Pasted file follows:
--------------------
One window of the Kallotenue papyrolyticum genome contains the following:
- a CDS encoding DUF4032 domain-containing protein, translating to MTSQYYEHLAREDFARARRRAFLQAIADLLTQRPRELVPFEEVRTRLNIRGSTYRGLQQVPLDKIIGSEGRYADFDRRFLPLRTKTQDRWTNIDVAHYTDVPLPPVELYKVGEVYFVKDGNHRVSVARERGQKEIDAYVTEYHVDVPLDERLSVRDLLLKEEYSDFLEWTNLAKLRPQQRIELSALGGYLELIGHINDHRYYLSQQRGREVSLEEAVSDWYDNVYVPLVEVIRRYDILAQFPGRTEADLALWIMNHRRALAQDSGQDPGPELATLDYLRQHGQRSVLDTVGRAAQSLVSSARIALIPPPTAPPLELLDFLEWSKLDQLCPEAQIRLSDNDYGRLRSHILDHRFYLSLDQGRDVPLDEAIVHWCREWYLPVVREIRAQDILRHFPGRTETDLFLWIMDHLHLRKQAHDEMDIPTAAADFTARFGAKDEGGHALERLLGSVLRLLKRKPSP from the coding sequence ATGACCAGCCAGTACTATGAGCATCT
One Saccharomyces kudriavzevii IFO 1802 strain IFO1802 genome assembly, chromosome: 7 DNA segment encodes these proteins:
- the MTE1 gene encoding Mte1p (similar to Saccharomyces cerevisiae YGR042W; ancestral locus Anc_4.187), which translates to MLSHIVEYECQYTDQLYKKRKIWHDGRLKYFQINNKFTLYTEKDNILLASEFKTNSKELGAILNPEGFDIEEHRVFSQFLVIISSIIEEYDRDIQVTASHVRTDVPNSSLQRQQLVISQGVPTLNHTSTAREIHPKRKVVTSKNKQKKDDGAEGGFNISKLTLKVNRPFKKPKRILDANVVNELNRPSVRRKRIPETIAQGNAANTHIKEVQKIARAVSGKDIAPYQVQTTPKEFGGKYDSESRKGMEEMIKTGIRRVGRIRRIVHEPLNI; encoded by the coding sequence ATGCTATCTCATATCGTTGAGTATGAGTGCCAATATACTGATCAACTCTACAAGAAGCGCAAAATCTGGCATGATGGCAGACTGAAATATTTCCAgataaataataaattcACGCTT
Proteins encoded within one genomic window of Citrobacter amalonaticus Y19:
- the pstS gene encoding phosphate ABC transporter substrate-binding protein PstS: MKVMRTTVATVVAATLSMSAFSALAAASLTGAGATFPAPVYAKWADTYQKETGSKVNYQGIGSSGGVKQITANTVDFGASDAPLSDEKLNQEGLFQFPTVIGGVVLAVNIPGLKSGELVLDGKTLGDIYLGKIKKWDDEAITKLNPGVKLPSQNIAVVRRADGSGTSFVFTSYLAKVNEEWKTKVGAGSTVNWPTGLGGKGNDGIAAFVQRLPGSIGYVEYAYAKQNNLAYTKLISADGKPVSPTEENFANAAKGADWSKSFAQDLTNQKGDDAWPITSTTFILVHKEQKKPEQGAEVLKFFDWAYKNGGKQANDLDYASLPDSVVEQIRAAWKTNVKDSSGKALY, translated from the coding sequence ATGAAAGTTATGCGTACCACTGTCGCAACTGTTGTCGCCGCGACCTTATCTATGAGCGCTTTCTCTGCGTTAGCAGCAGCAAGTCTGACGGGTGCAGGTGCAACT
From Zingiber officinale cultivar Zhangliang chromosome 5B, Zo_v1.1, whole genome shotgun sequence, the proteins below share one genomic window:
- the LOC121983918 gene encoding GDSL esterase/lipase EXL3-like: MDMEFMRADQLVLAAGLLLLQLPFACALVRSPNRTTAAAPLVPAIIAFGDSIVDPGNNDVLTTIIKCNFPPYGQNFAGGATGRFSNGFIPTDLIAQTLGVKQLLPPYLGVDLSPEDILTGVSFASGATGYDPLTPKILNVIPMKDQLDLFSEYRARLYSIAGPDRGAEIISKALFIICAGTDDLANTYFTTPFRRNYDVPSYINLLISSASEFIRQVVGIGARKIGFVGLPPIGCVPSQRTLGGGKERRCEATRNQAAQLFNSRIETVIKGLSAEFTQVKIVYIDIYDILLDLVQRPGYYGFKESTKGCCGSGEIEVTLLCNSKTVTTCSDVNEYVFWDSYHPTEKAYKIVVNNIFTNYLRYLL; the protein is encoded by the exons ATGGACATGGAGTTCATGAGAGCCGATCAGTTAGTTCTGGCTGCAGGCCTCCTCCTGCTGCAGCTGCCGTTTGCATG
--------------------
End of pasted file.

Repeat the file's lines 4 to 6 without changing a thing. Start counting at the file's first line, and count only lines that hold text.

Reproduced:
- the MTE1 gene encoding Mte1p (similar to Saccharomyces cerevisiae YGR042W; ancestral locus Anc_4.187), which translates to MLSHIVEYECQYTDQLYKKRKIWHDGRLKYFQINNKFTLYTEKDNILLASEFKTNSKELGAILNPEGFDIEEHRVFSQFLVIISSIIEEYDRDIQVTASHVRTDVPNSSLQRQQLVISQGVPTLNHTSTAREIHPKRKVVTSKNKQKKDDGAEGGFNISKLTLKVNRPFKKPKRILDANVVNELNRPSVRRKRIPETIAQGNAANTHIKEVQKIARAVSGKDIAPYQVQTTPKEFGGKYDSESRKGMEEMIKTGIRRVGRIRRIVHEPLNI; encoded by the coding sequence ATGCTATCTCATATCGTTGAGTATGAGTGCCAATATACTGATCAACTCTACAAGAAGCGCAAAATCTGGCATGATGGCAGACTGAAATATTTCCAgataaataataaattcACGCTT
Proteins encoded within one genomic window of Citrobacter amalonaticus Y19:
- the pstS gene encoding phosphate ABC transporter substrate-binding protein PstS: MKVMRTTVATVVAATLSMSAFSALAAASLTGAGATFPAPVYAKWADTYQKETGSKVNYQGIGSSGGVKQITANTVDFGASDAPLSDEKLNQEGLFQFPTVIGGVVLAVNIPGLKSGELVLDGKTLGDIYLGKIKKWDDEAITKLNPGVKLPSQNIAVVRRADGSGTSFVFTSYLAKVNEEWKTKVGAGSTVNWPTGLGGKGNDGIAAFVQRLPGSIGYVEYAYAKQNNLAYTKLISADGKPVSPTEENFANAAKGADWSKSFAQDLTNQKGDDAWPITSTTFILVHKEQKKPEQGAEVLKFFDWAYKNGGKQANDLDYASLPDSVVEQIRAAWKTNVKDSSGKALY, translated from the coding sequence ATGAAAGTTATGCGTACCACTGTCGCAACTGTTGTCGCCGCGACCTTATCTATGAGCGCTTTCTCTGCGTTAGCAGCAGCAAGTCTGACGGGTGCAGGTGCAACT